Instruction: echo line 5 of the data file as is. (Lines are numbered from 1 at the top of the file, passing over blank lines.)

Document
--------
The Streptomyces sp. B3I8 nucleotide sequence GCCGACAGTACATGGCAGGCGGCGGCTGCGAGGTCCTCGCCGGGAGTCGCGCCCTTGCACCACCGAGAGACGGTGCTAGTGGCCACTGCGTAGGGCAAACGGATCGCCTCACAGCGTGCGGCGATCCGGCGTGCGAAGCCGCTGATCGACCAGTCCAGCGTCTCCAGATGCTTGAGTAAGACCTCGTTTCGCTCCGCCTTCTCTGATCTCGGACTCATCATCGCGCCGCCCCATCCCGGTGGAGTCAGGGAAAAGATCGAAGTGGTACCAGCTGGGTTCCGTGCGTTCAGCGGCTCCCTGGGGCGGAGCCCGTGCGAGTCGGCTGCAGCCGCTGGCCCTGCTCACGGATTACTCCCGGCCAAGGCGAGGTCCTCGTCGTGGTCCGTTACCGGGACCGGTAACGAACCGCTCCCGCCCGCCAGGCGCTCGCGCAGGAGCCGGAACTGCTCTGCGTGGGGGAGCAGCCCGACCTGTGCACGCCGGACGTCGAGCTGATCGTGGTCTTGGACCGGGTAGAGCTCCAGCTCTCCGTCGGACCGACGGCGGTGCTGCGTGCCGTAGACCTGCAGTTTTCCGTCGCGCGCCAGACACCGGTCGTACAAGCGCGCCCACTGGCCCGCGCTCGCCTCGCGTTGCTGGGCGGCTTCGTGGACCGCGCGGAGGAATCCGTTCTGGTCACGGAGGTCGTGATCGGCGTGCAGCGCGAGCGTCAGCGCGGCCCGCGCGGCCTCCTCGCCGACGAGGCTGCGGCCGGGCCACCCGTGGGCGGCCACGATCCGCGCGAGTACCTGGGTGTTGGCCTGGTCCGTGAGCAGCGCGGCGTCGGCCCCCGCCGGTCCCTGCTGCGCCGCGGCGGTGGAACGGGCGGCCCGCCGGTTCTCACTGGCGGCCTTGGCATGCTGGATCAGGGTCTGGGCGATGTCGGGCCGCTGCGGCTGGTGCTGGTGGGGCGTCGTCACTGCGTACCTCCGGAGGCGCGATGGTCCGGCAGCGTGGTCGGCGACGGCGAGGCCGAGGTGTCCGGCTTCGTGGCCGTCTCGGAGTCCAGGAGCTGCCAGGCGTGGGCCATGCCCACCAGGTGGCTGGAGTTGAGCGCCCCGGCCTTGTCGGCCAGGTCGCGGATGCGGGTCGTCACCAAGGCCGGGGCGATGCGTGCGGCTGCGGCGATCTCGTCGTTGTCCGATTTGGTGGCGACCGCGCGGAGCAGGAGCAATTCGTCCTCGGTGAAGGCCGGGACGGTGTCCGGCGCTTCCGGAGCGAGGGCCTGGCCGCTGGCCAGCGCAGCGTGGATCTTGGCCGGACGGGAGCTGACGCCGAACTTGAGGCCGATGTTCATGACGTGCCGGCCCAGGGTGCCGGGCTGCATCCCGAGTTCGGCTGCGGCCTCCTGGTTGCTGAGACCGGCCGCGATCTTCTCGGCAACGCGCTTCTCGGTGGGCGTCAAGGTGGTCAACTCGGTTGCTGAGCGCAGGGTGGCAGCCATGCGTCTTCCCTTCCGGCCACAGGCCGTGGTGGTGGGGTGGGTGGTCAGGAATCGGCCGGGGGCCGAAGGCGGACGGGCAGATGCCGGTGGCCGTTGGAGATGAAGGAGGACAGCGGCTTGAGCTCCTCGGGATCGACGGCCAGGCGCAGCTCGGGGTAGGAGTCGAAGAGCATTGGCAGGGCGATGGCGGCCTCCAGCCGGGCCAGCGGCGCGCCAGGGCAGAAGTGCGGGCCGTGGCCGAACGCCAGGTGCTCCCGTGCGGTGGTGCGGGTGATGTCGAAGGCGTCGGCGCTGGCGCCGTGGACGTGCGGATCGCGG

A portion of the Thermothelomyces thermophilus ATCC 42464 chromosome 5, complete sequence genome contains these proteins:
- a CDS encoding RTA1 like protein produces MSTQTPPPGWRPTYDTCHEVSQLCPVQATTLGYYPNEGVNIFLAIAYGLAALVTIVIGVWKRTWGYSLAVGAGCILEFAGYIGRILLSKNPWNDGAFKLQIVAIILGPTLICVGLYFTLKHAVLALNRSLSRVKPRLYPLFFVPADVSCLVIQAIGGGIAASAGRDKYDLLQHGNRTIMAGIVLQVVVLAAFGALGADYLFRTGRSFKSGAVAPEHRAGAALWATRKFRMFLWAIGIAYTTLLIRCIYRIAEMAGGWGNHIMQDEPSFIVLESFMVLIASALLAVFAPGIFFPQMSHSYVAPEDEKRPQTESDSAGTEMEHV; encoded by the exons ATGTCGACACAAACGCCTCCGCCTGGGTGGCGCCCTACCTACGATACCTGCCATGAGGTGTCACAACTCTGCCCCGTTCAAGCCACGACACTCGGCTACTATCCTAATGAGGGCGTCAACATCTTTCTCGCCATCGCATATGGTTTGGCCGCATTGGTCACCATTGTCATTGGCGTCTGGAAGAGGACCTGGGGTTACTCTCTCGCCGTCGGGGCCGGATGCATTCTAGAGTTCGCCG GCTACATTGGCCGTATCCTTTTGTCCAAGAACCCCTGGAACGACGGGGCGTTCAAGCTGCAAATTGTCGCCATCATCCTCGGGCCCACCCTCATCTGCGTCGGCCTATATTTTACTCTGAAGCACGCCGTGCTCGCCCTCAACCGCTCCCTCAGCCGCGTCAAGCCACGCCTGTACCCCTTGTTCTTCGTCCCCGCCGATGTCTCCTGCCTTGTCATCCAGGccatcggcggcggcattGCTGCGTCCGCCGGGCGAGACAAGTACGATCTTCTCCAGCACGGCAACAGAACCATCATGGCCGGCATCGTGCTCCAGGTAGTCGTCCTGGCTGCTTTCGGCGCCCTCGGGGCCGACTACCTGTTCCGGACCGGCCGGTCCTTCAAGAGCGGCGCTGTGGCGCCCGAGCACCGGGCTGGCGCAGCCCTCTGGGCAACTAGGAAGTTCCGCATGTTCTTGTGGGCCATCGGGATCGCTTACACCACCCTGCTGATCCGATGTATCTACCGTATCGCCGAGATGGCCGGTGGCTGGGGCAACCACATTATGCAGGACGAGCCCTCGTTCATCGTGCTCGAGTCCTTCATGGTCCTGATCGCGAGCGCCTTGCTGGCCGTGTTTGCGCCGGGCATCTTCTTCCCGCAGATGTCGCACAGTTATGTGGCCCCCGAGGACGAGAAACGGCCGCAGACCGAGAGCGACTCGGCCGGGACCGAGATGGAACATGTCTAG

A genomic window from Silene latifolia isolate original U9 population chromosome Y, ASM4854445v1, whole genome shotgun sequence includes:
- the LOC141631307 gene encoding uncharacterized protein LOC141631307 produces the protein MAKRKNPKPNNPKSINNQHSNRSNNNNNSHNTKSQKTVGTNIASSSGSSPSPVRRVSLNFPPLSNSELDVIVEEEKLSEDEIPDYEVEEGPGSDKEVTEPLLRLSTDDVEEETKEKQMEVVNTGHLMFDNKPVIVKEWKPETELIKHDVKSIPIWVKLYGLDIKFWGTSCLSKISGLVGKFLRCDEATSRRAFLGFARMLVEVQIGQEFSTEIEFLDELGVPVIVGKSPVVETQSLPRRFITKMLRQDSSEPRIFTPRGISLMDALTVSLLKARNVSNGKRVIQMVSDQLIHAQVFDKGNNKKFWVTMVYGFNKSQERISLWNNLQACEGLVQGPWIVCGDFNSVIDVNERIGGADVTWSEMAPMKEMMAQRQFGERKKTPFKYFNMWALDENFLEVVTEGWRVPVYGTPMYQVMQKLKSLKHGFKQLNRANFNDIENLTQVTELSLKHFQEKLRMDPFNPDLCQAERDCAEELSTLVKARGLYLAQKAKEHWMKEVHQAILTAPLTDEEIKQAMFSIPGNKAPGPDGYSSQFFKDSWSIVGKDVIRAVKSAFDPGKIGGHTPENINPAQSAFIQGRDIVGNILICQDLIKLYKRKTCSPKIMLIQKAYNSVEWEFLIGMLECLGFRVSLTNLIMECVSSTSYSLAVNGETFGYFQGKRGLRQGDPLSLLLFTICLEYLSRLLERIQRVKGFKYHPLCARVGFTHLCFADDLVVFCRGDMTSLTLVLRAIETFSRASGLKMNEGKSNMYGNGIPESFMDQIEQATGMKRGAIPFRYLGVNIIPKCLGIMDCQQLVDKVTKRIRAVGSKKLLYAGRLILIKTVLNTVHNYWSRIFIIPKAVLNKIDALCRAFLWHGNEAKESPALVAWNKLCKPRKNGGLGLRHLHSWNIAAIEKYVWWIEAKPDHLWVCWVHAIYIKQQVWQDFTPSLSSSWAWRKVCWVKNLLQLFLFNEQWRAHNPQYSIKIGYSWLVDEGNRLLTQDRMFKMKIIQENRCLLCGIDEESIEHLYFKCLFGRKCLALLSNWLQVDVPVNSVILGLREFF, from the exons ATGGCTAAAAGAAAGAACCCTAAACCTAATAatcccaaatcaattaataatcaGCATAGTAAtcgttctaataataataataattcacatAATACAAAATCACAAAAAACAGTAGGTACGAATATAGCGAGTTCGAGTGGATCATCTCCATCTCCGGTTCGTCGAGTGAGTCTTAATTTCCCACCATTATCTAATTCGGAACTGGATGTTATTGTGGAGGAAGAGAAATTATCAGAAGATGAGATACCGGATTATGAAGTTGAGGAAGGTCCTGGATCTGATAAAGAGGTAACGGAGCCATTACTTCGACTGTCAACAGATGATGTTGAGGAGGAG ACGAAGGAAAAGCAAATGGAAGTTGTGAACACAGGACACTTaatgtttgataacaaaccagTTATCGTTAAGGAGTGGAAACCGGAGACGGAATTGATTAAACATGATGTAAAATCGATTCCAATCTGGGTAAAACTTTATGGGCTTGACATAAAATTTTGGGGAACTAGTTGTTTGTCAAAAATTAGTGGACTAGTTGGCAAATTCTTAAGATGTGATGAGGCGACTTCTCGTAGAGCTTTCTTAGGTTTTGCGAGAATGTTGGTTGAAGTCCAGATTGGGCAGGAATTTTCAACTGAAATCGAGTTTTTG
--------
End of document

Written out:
- the LOC141631307 gene encoding uncharacterized protein LOC141631307 produces the protein MAKRKNPKPNNPKSINNQHSNRSNNNNNSHNTKSQKTVGTNIASSSGSSPSPVRRVSLNFPPLSNSELDVIVEEEKLSEDEIPDYEVEEGPGSDKEVTEPLLRLSTDDVEEETKEKQMEVVNTGHLMFDNKPVIVKEWKPETELIKHDVKSIPIWVKLYGLDIKFWGTSCLSKISGLVGKFLRCDEATSRRAFLGFARMLVEVQIGQEFSTEIEFLDELGVPVIVGKSPVVETQSLPRRFITKMLRQDSSEPRIFTPRGISLMDALTVSLLKARNVSNGKRVIQMVSDQLIHAQVFDKGNNKKFWVTMVYGFNKSQERISLWNNLQACEGLVQGPWIVCGDFNSVIDVNERIGGADVTWSEMAPMKEMMAQRQFGERKKTPFKYFNMWALDENFLEVVTEGWRVPVYGTPMYQVMQKLKSLKHGFKQLNRANFNDIENLTQVTELSLKHFQEKLRMDPFNPDLCQAERDCAEELSTLVKARGLYLAQKAKEHWMKEVHQAILTAPLTDEEIKQAMFSIPGNKAPGPDGYSSQFFKDSWSIVGKDVIRAVKSAFDPGKIGGHTPENINPAQSAFIQGRDIVGNILICQDLIKLYKRKTCSPKIMLIQKAYNSVEWEFLIGMLECLGFRVSLTNLIMECVSSTSYSLAVNGETFGYFQGKRGLRQGDPLSLLLFTICLEYLSRLLERIQRVKGFKYHPLCARVGFTHLCFADDLVVFCRGDMTSLTLVLRAIETFSRASGLKMNEGKSNMYGNGIPESFMDQIEQATGMKRGAIPFRYLGVNIIPKCLGIMDCQQLVDKVTKRIRAVGSKKLLYAGRLILIKTVLNTVHNYWSRIFIIPKAVLNKIDALCRAFLWHGNEAKESPALVAWNKLCKPRKNGGLGLRHLHSWNIAAIEKYVWWIEAKPDHLWVCWVHAIYIKQQVWQDFTPSLSSSWAWRKVCWVKNLLQLFLFNEQWRAHNPQYSIKIGYSWLVDEGNRLLTQDRMFKMKIIQENRCLLCGIDEESIEHLYFKCLFGRKCLALLSNWLQVDVPVNSVILGLREFF, from the exons ATGGCTAAAAGAAAGAACCCTAAACCTAATAatcccaaatcaattaataatcaGCATAGTAAtcgttctaataataataataattcacatAATACAAAATCACAAAAAACAGTAGGTACGAATATAGCGAGTTCGAGTGGATCATCTCCATCTCCGGTTCGTCGAGTGAGTCTTAATTTCCCACCATTATCTAATTCGGAACTGGATGTTATTGTGGAGGAAGAGAAATTATCAGAAGATGAGATACCGGATTATGAAGTTGAGGAAGGTCCTGGATCTGATAAAGAGGTAACGGAGCCATTACTTCGACTGTCAACAGATGATGTTGAGGAGGAG ACGAAGGAAAAGCAAATGGAAGTTGTGAACACAGGACACTTaatgtttgataacaaaccagTTATCGTTAAGGAGTGGAAACCGGAGACGGAATTGATTAAACATGATGTAAAATCGATTCCAATCTGGGTAAAACTTTATGGGCTTGACATAAAATTTTGGGGAACTAGTTGTTTGTCAAAAATTAGTGGACTAGTTGGCAAATTCTTAAGATGTGATGAGGCGACTTCTCGTAGAGCTTTCTTAGGTTTTGCGAGAATGTTGGTTGAAGTCCAGATTGGGCAGGAATTTTCAACTGAAATCGAGTTTTTG